The Japanese government on Friday decided to restore the gutted Shuri Castle in Okinawa by 2026 after embarking on full-fledged reconstruction in 2022.
The government aims to enhance fire-prevention measures by installing sprinklers, missing at the castle previously, and automatic fire-detector alarms. Structural systems will also be improved to allow fires to be extinguished at an early stage.
The main buildings of the castle, a symbol of the southern island prefecture and located at a World Heritage site, were destroyed in a fire on Oct. 31. The blaze is suspected to have been caused by an electrical fault.
The fire devastated six wooden buildings occupying over 4,000 square meters on a hill overlooking the prefectural capital, Naha.
"Shuri Castle is an important building that can be said to be the pride of the people of Okinawa. We will restore Shuri Castle with responsibility," said Chief Cabinet Secretary Yoshihide Suga.
While small-scale reconstruction work began on Feb. 10, including removing debris, the government will draw up the design in fiscal 2020 through next March, according to the schedule.
The government will work closely with the Okinawa prefectural government to restore the castle.
"This is a step forward for reconstruction. The contents (of the plan) firmly reflect the thoughts of local people," the prefecture's governor, Denny Tamaki, said in a comment.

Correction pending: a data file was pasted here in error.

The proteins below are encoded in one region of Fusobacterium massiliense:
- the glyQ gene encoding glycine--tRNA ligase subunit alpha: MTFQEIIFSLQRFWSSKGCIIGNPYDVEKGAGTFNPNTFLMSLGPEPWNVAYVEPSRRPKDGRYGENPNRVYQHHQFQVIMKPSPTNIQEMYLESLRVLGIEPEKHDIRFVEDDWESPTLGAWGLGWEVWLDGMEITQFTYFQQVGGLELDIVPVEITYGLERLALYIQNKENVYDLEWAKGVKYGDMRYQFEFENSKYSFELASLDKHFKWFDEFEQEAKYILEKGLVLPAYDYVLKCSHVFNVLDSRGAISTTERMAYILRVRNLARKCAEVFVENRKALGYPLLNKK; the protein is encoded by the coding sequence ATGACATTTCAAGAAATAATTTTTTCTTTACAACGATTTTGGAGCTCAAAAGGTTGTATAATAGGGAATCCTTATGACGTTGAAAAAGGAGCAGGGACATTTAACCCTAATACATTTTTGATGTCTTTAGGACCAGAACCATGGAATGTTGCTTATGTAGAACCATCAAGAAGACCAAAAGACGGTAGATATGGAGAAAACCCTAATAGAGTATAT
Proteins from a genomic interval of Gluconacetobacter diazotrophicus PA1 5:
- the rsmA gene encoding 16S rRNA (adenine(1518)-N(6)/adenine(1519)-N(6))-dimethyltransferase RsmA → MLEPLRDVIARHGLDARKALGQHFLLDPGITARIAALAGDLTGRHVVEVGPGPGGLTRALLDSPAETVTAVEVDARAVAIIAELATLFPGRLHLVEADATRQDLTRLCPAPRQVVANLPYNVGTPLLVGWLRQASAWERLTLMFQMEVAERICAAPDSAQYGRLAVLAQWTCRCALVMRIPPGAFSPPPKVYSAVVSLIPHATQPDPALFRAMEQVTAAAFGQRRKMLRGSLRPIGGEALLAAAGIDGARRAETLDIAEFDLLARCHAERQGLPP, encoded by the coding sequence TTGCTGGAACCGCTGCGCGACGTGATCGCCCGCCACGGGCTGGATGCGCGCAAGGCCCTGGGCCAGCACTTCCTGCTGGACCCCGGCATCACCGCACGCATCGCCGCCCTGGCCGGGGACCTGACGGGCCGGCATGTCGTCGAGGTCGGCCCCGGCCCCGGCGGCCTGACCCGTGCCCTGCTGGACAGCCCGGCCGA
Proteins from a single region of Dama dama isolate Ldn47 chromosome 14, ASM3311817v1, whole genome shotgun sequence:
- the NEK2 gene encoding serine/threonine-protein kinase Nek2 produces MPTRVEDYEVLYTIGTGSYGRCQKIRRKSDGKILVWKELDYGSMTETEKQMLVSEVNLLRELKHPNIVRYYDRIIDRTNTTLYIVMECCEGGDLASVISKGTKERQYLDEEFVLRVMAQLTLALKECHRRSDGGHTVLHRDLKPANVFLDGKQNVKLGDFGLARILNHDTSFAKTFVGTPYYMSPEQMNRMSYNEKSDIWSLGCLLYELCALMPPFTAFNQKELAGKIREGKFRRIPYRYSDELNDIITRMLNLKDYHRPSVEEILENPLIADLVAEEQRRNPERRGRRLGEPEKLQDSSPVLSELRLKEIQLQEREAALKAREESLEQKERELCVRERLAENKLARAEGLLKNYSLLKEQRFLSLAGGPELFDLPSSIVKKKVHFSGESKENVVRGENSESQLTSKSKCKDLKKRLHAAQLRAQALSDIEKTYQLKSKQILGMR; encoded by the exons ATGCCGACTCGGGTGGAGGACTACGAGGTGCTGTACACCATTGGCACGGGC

"We will continue to cooperate with the government, and work diligently to promote tourism by showing the progress of reconstruction," it said. "We will also formalize a management system that prevents such incidents from occurring again."
Wood to reconstruct the burned-down Seiden main building will mainly come from domestic Cupressaceae, a type of cypress tree, as the original native wood species is likely to be difficult to obtain.
Shuri Castle was the center of politics, foreign affairs and culture in the Ryukyu Kingdom from 1429 until Okinawa was annexed by Japan in 1879. It has burned down several times, including during World War II, but opened as a national park in 1992 with the Seiden main hall and some other buildings restored.
The basic reconstruction plan formulated last December is modeled after the previous restoration plan with strengthened fire prevention measures. The restored Seiden will be modelled on the structure built in 1712, which was designated as a national treasure in 1925 before burning down during the war.